Look, I grew up with Michael Keaton’s Batman. The man is a legend, and I’ll go to bat for Tim Burton’s original blockbuster any day. After all these years, it’s still an exciting, stylish piece of filmmaking with solid production values and a handful of legendary performances from Keaton and Jack Nicholson. Likewise, Batman Returns offers morbid entertainment and works as a bizarre Burton comedy aided by an incredible production design (better suited for a different film) and Danny Elfman’s magnetic score.

Still, I’d be hard-pressed to call Keaton the best Bats because, well, he’s hardly a character. His entire arc in Batman revolves around vengeance and he all but takes a backseat to Danny DeVito’s Penguin and Michelle Pfeiffer’s Catwoman in Batman Returns. Simply put, there’s not much to Keaton’s Batman/Bruce Wayne. He’s more James Bond than a street-smart ninja, relying more on gadgetry than brains to get the job done. For a while, Keaton was the one and only Batman until Christopher Nolan came along and gave us the hero we deserved.

Having seen The Flash, my opinion of Keaton hasn’t changed. His Batman certainly gets more to do on his third big-screen appearance and has a couple of incredible fight sequences, but his role doesn’t serve the story much and primarily functions as hollow fan service. Honestly, I wish they had trimmed the lengthy first act of The Flash by about 30 minutes and devoted more screen time to Keaton’s character. Even at 71 years old, he still looks great in the suit!

Ben Affleck Reflects on Playing Batman, His Role in The Flash

2) Ben Affleck – Batman v Superman: Dawn of Justice (2016) and Zack Snyder’s Justice League (2021)

Disregard the catastrophe that was 2017’s Justice League, Ben Affleck‘s take on the Dark Knight is the stuff of comic book dreams. Designed very much in the style of Frank Miller — read: dour, brooding, and violent — Affleck’s Batman marks the first time we’ve seen a superpowered interpretation of the character on the big screen. This guy beats the holy bejesus out of bad guys, goes toe-to-toe with the Man of Steel, and doesn’t blink when confronted by literal gods from other dimensions.

Honestly, the only thing holding Affleck back from the top spot is the lack of a solo movie. While he enjoys a satisfying character arc through BvS and ZSJL, morphing from an angry, vengeful man into a hopeful, spirited hero, his Batman still feels frustratingly incomplete. Oh, the adventures we could have had with the big guy. Alas, we’ll always have the famous warehouse scene — arguably the greatest Batman sequence to grace the screen.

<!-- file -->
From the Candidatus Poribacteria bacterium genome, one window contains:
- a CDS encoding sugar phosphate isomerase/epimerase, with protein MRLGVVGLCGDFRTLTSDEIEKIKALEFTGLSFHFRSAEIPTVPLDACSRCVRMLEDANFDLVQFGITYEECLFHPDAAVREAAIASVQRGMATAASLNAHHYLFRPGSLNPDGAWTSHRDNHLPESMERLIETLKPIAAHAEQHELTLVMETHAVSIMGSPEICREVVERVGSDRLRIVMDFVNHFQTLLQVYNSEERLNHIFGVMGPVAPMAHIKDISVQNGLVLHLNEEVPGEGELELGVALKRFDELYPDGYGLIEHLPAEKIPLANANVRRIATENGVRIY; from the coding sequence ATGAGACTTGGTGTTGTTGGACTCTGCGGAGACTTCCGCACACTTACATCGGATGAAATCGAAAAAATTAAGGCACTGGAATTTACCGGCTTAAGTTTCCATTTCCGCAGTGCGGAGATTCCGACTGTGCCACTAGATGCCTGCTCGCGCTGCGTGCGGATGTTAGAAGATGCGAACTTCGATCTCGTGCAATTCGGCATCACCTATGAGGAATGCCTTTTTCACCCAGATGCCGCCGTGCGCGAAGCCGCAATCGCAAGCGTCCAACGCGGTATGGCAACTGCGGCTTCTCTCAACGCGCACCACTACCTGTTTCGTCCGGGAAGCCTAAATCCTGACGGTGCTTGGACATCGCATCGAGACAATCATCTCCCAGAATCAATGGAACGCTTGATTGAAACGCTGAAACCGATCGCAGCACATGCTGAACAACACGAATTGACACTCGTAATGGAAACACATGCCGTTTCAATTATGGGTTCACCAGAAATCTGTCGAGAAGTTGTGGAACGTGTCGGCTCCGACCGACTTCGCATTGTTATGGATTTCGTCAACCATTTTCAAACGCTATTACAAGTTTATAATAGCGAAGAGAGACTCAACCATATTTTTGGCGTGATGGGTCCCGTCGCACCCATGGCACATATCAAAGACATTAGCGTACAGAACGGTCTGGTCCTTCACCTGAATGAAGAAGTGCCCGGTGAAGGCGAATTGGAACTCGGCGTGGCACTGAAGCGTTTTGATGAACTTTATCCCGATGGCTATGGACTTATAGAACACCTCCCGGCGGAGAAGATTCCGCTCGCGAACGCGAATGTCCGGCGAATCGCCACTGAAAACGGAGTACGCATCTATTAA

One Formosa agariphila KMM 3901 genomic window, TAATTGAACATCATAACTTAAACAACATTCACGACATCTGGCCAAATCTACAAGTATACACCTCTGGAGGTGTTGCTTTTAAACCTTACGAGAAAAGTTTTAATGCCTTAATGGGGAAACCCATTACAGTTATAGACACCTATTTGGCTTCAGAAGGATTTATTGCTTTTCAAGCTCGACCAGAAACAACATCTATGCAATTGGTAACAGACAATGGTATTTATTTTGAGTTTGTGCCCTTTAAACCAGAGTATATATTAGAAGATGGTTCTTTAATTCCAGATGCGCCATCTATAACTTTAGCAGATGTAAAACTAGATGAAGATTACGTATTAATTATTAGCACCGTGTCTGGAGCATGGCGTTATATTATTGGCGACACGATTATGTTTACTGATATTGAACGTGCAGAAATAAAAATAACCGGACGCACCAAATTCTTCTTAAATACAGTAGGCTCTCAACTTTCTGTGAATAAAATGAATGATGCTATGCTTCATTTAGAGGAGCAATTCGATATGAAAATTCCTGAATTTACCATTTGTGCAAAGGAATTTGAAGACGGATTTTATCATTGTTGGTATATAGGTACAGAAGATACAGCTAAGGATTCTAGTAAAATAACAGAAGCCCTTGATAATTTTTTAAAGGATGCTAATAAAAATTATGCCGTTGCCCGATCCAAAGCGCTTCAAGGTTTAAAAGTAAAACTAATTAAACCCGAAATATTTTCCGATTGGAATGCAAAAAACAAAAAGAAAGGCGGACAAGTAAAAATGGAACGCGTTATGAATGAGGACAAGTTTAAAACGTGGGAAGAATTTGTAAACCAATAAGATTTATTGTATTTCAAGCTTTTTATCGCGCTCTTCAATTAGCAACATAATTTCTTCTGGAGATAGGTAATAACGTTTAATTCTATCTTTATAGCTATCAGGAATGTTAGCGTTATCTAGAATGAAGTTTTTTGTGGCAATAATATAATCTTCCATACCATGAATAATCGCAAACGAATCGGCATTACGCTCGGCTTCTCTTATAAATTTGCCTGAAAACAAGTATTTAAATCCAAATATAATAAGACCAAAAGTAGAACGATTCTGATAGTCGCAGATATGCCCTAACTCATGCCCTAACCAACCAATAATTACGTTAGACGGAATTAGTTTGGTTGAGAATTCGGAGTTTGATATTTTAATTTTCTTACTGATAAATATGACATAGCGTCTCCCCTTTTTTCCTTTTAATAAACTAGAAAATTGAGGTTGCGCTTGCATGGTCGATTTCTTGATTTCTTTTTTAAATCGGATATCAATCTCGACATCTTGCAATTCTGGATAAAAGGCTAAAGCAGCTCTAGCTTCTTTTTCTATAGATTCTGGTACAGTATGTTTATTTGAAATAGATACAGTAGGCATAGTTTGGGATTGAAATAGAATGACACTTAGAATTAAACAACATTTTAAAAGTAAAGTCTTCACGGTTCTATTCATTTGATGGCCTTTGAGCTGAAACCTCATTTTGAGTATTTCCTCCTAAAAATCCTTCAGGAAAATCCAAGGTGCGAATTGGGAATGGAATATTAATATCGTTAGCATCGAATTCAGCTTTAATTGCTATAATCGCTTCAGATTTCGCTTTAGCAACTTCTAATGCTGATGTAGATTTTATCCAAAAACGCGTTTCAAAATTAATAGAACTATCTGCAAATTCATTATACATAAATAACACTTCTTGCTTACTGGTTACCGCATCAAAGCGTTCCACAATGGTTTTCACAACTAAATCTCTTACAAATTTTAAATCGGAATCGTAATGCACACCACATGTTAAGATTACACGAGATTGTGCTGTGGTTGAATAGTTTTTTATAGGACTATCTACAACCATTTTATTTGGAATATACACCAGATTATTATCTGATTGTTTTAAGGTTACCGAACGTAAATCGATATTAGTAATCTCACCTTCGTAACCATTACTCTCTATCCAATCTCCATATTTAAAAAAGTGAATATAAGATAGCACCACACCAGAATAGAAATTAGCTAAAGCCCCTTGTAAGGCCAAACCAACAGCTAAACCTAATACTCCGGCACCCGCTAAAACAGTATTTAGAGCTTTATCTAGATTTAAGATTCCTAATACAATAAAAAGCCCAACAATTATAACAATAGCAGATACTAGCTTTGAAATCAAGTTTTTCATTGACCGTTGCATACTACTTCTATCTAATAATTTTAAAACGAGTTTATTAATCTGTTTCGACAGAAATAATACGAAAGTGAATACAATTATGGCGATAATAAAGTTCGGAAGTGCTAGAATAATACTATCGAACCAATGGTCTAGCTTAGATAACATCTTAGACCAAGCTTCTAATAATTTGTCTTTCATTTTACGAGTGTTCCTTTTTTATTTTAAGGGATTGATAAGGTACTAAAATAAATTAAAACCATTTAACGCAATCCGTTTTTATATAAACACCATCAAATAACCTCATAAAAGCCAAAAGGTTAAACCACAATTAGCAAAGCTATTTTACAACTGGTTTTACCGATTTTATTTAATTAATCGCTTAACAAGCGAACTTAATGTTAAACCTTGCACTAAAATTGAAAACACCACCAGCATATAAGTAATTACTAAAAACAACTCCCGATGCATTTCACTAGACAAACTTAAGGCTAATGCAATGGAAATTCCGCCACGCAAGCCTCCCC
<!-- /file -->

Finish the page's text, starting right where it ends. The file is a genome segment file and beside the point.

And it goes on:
On a negative note, his cameo in The Flash leaves much to be desired. I dug his motorcycle chase and the various gadgets and gizmos he uses to thwart a truck full of bad guys. But holy hell, his suit is abysmal! Especially in broad daylight. To add insult to injury, director Andy Muschietti takes his cues from 2017’s Justice League and makes Affleck’s Batman a walking joke. The lasso of truth bit is hard to watch. I get WB’s desire to lighten the mood following audience dissatisfaction with the Snyderverse, but (as typical) the studio overcorrects, resulting in an underwhelming send off for Batfleck.

live-action Batman actors

1) Christian Bale – Batman Begins (2005), The Dark Knight (2008), The Dark Knight Rises (2012)

Was there ever any doubt? From start to finish, Christian Bale‘s take on the Caped Crusader is perfection. Yes, even down to his gravelly voice. Out of everyone on this list, his Batman/Bruce Wayne is the only one who enjoys a complete arc, overcoming his inner demons to find a smidgeon of happiness at the conclusion of The Dark Knight Rises. It helps to star in the best Batman (and comic book) movie ever made, 2008’s brilliant The Dark Knight, where he dutifully delivers a criminally overlooked performance and more than holds his own against Heath Ledger’s fantastic Joker. Also, kudos to Christopher Nolan for finally letting Batman turn his damned head.

The Dark Knight series is special, folks — a masterful trilogy that transcends its comic book roots and delivers the kind of cinematic magic that only comes along once in a great while, and Bale’s Batman is the glue holding it all together. As such, he takes the cake and will remain our greatest Dark Knight until someone knocks him off his perch.